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Snap happy: Which brands are best at Instagram marketing?

12th Sep 2013
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In this series of Smart Insights Best Practice Advice, Danyl Bosomworth of shares tips on best practice to get better results from digital marketing. This month Danyl examines what brands are doing Instagram marketing well. 

Instagram and advertising. It seems to be causing quite the stir as the Instagram user-base has already made it clear that they don’t want to see the platform commercialised by Zuckerberg. For example, late 2012 saw Instagram’s terms of service change and then change back when users objected to the possibility that their photos would be used in ads.

Brands just need some imagination

Whereas Zuckerberg may struggle to easily monetise his Billion Dollar investment, the reality for brands is that they don’t need to wait for advertising to gain exposure in Instagram, they need some imagination. There are a number of brands doing this already and surprisingly, Instagram users seem to love them for it.

A number of brands have adapted well to the nature of Instagram and its users, appreciating that ‘exposure’ comes with adding value to the Instagram community, not trying to interrupt it. Companies like Nike, Mercedes Benz, Red Bull, Converse and Ford have all conducted one or more campaigns with users. Corporate interest in working with the best  photographers on Instagram has even seen an agency create a department to focus on facilitating just that. Maybe this starts to show how Instagram can generate income for itself, its users and also corporate clients?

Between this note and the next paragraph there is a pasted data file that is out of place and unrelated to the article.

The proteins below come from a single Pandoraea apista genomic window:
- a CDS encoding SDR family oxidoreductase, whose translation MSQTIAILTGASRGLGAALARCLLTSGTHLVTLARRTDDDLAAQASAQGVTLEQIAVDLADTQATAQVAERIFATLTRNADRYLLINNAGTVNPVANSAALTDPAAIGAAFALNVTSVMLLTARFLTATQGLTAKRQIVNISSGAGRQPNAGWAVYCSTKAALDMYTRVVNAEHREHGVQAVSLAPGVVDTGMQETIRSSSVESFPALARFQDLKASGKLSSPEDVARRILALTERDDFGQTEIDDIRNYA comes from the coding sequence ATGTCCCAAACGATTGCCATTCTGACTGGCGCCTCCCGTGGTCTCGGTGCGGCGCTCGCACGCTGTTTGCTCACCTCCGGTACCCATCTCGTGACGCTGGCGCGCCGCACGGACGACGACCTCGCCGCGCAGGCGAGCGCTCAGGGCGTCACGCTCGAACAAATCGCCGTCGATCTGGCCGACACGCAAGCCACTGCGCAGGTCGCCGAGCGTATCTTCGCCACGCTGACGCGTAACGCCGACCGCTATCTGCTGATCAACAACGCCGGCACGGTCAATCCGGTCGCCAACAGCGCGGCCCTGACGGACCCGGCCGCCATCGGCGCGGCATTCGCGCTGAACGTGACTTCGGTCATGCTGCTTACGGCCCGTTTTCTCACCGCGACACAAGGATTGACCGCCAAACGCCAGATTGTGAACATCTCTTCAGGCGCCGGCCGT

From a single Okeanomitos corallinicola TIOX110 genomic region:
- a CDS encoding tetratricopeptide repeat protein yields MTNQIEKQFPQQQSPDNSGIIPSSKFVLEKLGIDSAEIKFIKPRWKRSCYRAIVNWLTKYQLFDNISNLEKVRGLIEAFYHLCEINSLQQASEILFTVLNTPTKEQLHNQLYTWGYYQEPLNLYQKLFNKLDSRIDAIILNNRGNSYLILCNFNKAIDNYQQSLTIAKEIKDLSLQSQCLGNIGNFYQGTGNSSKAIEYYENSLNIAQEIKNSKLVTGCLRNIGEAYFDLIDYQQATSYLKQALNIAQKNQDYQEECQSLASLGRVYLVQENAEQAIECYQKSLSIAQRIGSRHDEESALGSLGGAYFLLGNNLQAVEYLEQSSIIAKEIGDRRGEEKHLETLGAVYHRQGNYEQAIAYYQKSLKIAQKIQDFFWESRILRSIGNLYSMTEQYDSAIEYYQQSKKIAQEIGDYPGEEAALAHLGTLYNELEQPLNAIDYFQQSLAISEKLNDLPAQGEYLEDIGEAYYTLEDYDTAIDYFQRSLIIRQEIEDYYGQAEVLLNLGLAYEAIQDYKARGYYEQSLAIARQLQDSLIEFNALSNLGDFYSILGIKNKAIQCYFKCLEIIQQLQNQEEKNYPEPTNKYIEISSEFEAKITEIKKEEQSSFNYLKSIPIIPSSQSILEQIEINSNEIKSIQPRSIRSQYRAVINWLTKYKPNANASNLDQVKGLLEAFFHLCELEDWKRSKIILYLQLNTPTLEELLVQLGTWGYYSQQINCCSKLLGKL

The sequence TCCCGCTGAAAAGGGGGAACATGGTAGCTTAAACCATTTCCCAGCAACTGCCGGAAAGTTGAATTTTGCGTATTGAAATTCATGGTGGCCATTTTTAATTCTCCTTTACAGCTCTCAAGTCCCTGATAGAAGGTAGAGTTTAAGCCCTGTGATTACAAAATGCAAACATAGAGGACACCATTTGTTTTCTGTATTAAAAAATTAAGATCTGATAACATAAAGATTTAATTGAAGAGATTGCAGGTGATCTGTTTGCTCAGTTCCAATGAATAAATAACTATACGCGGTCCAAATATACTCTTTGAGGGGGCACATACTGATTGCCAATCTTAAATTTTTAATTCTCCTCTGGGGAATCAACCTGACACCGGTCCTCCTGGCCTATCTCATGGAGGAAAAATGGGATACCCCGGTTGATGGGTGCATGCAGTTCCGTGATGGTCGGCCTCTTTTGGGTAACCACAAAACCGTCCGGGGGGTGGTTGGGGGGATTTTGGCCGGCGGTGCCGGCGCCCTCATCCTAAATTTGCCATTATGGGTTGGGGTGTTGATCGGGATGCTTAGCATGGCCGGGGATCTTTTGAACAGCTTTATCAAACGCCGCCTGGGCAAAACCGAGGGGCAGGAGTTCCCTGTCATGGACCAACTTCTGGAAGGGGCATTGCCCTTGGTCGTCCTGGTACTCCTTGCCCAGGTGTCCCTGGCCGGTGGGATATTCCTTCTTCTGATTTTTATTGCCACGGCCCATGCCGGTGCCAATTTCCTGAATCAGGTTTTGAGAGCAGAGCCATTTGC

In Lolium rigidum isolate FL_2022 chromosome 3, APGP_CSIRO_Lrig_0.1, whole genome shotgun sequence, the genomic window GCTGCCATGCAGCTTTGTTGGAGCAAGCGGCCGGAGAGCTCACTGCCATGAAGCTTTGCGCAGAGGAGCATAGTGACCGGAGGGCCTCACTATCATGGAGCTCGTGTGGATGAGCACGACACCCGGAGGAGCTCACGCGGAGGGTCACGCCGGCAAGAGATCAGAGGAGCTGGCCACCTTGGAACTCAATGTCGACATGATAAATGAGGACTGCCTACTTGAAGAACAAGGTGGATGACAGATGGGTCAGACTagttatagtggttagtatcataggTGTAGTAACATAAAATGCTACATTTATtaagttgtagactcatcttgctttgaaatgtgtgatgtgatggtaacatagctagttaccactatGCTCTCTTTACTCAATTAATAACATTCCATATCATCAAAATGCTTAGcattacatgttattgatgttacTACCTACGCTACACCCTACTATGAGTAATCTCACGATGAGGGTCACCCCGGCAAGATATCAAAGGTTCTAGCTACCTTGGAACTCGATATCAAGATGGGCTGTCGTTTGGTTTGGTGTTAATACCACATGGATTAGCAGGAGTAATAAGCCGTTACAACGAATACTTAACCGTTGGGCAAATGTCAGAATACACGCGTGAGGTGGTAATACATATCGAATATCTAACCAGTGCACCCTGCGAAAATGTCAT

So who’s doing a good job and can provide us a little inspiration? Here are three to help get you thinking and one to show when response and reaction gets flat – if you’ve seen better examples then please share in the comments, I’d personally love to know more…

Nike – PhotoiD

Nike recently began inviting users of the popular photo sharing site to take part in its NikeiD campaign, which lets users design, share and (should they wish) even purchase customized versions of Nike footwear.
The web application enables Instagram users to select their favourite Instagram shot as a background for the Nike Air Max model of their choice, the shoe is then customised based on the colours in the photo. Users can elect to share the shot over Instagram, Facebook and Twitter, as well as via browse the designs of other Instagram users. It’s admittedly not world breaking, but does demonstrate that it doesn’t need to be complicated either. Wondering if it’s worth it? Nike has amassed more than one million followers and more than six million photos with the tag #Nike on Instagram, that makes Instagram a useful platform for the brand, no question.

Red Bull (USA) – Share Your Wings

Undoubtedly a force in the social media, let alone marketing, world – and famed for having their own media arm producing cinematic and simple engaging content largely focused on extreme sports. Red Bull is now working in Instagram, posting their own images as well as source user-generated content from their fan base.